In the first half, historian of Soviet and post-Soviet Russia, Stephen F. Cohen, continued his commentary begun last month on the current relations between the US and Russia, and the emergence of a dangerous new Cold War between the two superpowers. President Trump's increasing polemics against Iran is "the last thing Russia would want," he said, as they view the Islamic nation on their borders as a very important neighbor. If the US got into a military conflict with Iran, Russia would prefer to stay out of it, "but it's not clear that's possible. It's a major weapons provider to Iran," he noted, and has "a political-diplomatic alliance with Iran which emerged during the Syrian War." Putin's foreign policy strategy, he explained, is to have good relations with any country which seeks to have good relations with them-- the opposite of the old Soviet attitudes that were based on ideology.
Alliances are changing, Cohen continued, and interestingly, Russia now has excellent relations with Israel, as many of its former Jewish citizens have migrated there. He spoke about some of the complexities in the Ukraine/Russia conflict. For instance, a large number of Ukrainians are native Russians who are more sympathetic to Moscow than Kiev. If Russia does invade or move more deeply into Ukraine, Trump (accused of being pro-Putin) may overreact to the situation, he warned. The new Cold War between Russia and America includes competing over selling weapons to Turkey, as well as the impulse by the two powers to weaponize space-- we need a treaty to forestall that, Cohen suggested.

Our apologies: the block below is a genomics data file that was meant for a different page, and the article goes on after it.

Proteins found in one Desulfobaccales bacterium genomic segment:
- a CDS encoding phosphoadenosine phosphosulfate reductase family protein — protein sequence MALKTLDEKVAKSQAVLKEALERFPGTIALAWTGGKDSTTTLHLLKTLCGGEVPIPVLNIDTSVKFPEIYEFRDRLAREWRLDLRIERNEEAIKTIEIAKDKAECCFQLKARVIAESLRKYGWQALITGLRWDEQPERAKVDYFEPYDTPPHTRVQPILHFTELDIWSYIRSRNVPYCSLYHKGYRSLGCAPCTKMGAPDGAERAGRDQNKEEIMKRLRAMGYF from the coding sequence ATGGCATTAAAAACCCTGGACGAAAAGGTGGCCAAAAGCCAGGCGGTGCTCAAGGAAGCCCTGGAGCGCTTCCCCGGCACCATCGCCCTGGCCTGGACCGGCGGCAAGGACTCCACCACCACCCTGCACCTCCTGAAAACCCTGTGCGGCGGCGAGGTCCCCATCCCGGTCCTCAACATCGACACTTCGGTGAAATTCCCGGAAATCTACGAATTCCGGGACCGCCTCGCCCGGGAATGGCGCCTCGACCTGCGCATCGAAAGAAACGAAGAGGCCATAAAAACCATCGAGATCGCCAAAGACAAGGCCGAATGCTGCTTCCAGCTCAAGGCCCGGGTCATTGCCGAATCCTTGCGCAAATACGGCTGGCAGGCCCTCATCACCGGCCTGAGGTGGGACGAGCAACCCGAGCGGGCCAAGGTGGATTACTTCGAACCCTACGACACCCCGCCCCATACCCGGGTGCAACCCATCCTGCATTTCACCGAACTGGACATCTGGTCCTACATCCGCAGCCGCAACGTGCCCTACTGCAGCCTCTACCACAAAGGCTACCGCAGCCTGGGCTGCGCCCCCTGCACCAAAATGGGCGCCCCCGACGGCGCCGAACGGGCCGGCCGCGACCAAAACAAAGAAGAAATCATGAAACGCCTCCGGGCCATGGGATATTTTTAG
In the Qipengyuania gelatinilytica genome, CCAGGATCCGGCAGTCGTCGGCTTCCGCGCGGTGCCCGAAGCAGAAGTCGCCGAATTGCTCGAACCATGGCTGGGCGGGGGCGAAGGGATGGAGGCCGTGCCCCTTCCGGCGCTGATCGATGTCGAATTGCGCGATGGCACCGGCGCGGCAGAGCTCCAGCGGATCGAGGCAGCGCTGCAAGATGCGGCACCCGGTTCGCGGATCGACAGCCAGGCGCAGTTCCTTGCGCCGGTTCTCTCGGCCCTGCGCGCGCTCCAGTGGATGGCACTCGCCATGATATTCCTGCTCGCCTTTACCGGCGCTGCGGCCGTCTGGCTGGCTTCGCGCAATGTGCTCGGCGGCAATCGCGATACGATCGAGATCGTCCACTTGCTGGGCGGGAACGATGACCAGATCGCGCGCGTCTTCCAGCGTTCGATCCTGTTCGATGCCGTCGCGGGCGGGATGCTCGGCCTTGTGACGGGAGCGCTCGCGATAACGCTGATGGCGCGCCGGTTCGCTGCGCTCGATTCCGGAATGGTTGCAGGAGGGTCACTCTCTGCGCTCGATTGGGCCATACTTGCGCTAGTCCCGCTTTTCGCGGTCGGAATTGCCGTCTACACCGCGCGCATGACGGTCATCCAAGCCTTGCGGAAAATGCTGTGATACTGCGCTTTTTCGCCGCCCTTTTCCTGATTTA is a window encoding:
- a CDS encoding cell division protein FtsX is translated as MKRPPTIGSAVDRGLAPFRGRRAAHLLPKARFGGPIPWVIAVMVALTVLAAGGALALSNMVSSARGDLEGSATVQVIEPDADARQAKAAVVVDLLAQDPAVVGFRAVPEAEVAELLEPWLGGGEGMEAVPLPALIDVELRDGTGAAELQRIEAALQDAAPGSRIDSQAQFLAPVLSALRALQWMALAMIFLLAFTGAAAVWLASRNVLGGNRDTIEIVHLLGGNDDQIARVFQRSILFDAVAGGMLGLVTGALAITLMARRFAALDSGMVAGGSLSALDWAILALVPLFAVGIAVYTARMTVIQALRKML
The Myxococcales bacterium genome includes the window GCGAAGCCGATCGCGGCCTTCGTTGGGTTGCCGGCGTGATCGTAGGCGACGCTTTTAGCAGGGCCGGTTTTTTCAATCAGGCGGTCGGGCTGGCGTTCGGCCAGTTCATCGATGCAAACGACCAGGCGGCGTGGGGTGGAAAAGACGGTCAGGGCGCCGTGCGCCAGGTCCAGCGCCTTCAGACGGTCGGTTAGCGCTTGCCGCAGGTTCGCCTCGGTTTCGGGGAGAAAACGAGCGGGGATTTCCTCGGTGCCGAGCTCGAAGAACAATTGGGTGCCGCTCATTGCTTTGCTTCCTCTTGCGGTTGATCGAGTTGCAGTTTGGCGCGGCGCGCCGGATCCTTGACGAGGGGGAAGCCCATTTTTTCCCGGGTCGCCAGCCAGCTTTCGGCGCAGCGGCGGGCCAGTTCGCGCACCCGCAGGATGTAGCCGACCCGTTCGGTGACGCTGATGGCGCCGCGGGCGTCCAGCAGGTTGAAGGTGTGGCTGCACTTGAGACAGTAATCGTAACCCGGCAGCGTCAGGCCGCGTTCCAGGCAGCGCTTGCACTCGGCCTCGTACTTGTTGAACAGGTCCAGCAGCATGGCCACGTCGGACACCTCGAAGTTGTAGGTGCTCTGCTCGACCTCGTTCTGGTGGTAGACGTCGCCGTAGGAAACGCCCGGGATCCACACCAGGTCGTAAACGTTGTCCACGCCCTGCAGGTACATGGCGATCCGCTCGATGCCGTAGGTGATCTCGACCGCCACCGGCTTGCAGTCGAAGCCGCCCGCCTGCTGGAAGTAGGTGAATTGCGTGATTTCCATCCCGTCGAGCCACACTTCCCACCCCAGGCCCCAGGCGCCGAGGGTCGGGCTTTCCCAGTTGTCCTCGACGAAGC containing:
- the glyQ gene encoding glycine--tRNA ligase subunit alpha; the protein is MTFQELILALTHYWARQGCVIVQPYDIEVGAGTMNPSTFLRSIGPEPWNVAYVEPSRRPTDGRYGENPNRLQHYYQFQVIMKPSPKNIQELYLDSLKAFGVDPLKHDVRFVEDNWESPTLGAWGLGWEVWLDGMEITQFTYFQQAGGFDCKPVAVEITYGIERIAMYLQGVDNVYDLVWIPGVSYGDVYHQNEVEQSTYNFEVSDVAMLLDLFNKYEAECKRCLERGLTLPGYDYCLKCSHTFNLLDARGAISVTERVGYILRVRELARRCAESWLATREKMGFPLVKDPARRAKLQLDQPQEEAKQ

In the latter half, student of astrology for over 30 years, Leslie McGuirk discussed the astrological phenomenon called Mercury retrograde, which is in effect this month. A calculator on her website allows people to determine which sign their Mercury is in, something she considers to be even a more significant factor in an individual's life than their sun sign. Mercury rules communication, and during retrograde periods (which happens around three times a year), the planet appears to move in a reverse direction to Earth. While some astrologers warn of communication breakdowns and advise people not to travel or sign contracts during these times, McGuirk believes they represent opportunities for people to learn and grow in different ways, and that they should not be immobilized or overly fearful.
During Mercury retrograde people can practice changing their behaviors or slowing down and being more observant, she cited. Venus and Mars and the outer planets "are much more indicative of bigger life changes that happen," she added, while Mercury retrograde just deals with temporary inconveniences. McGuirk pointed out that like 20% of the population, she was born during a Mercury retrograde, and thus these periods have the opposite effect than the general population-- things actually run smoother and more efficiently for them! But conversely, during the majority of the time when it is not Mercury retrograde, the 20% born under its sway, can experience the stalled effects. The current Mercury retrograde ends on August 2nd. A third cycle runs from October 31st through November 20th.
News segment guests: Howard Bloom, Dr. Peter Breggin